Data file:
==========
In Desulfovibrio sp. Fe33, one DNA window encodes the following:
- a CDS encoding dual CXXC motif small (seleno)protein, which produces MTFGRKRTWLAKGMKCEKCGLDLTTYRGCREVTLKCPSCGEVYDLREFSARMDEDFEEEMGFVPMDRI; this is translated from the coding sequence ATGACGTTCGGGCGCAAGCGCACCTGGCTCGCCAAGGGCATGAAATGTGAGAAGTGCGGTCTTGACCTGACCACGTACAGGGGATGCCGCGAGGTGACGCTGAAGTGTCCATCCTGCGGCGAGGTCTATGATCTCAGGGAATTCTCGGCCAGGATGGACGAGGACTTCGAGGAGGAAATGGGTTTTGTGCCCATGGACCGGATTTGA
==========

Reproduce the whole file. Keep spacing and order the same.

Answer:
In Desulfovibrio sp. Fe33, one DNA window encodes the following:
- a CDS encoding dual CXXC motif small (seleno)protein, which produces MTFGRKRTWLAKGMKCEKCGLDLTTYRGCREVTLKCPSCGEVYDLREFSARMDEDFEEEMGFVPMDRI; this is translated from the coding sequence ATGACGTTCGGGCGCAAGCGCACCTGGCTCGCCAAGGGCATGAAATGTGAGAAGTGCGGTCTTGACCTGACCACGTACAGGGGATGCCGCGAGGTGACGCTGAAGTGTCCATCCTGCGGCGAGGTCTATGATCTCAGGGAATTCTCGGCCAGGATGGACGAGGACTTCGAGGAGGAAATGGGTTTTGTGCCCATGGACCGGATTTGA